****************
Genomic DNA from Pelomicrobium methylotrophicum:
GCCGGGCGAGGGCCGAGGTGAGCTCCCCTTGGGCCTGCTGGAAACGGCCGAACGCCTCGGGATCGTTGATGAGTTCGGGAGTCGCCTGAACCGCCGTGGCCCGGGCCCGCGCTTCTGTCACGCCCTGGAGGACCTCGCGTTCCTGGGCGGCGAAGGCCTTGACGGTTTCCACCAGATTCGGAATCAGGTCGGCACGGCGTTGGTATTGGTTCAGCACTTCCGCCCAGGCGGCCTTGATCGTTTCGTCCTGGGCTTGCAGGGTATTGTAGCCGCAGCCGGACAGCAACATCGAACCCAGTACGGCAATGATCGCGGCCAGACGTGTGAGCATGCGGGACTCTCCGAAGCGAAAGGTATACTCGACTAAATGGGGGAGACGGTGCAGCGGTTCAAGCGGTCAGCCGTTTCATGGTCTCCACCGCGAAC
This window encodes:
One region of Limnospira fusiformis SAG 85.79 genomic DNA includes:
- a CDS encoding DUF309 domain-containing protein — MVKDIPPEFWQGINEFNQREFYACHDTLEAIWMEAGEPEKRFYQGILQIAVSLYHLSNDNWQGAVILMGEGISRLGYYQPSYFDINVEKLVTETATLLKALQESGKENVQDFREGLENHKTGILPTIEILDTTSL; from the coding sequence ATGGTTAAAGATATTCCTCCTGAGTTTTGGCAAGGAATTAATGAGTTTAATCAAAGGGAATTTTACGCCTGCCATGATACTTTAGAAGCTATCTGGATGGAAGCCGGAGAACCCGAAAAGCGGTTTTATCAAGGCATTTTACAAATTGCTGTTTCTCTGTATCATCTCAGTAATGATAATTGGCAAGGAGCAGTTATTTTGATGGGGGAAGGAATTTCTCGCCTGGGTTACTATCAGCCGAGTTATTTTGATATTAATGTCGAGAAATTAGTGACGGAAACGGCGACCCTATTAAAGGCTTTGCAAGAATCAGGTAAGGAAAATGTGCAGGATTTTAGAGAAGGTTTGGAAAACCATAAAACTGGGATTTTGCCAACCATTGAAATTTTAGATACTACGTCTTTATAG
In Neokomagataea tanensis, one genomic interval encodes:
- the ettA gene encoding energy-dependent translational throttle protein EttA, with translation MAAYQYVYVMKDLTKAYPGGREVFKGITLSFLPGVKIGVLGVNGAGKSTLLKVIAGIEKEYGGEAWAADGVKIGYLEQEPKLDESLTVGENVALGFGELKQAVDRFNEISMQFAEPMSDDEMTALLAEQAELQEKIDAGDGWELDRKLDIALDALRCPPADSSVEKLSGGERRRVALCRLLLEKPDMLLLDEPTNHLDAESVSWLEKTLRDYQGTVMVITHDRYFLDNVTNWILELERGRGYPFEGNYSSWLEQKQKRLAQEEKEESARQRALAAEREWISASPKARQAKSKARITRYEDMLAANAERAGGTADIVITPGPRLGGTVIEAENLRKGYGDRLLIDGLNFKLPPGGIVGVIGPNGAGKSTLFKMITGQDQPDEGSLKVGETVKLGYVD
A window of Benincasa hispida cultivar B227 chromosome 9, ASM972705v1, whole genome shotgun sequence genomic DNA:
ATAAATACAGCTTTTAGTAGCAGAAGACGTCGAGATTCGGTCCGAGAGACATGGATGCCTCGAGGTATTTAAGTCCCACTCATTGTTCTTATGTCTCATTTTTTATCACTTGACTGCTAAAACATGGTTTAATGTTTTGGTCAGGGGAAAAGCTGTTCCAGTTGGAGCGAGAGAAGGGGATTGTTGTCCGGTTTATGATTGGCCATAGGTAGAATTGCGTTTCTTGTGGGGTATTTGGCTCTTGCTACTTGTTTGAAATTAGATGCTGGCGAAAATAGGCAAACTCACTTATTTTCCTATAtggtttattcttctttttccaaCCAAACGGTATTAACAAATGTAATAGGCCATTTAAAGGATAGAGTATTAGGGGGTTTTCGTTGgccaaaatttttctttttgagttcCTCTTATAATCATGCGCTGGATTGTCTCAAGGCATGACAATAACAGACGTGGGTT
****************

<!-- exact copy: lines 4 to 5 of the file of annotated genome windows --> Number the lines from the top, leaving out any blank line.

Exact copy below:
One region of Limnospira fusiformis SAG 85.79 genomic DNA includes:
- a CDS encoding DUF309 domain-containing protein — MVKDIPPEFWQGINEFNQREFYACHDTLEAIWMEAGEPEKRFYQGILQIAVSLYHLSNDNWQGAVILMGEGISRLGYYQPSYFDINVEKLVTETATLLKALQESGKENVQDFREGLENHKTGILPTIEILDTTSL; from the coding sequence ATGGTTAAAGATATTCCTCCTGAGTTTTGGCAAGGAATTAATGAGTTTAATCAAAGGGAATTTTACGCCTGCCATGATACTTTAGAAGCTATCTGGATGGAAGCCGGAGAACCCGAAAAGCGGTTTTATCAAGGCATTTTACAAATTGCTGTTTCTCTGTATCATCTCAGTAATGATAATTGGCAAGGAGCAGTTATTTTGATGGGGGAAGGAATTTCTCGCCTGGGTTACTATCAGCCGAGTTATTTTGATATTAATGTCGAGAAATTAGTGACGGAAACGGCGACCCTATTAAAGGCTTTGCAAGAATCAGGTAAGGAAAATGTGCAGGATTTTAGAGAAGGTTTGGAAAACCATAAAACTGGGATTTTGCCAACCATTGAAATTTTAGATACTACGTCTTTATAG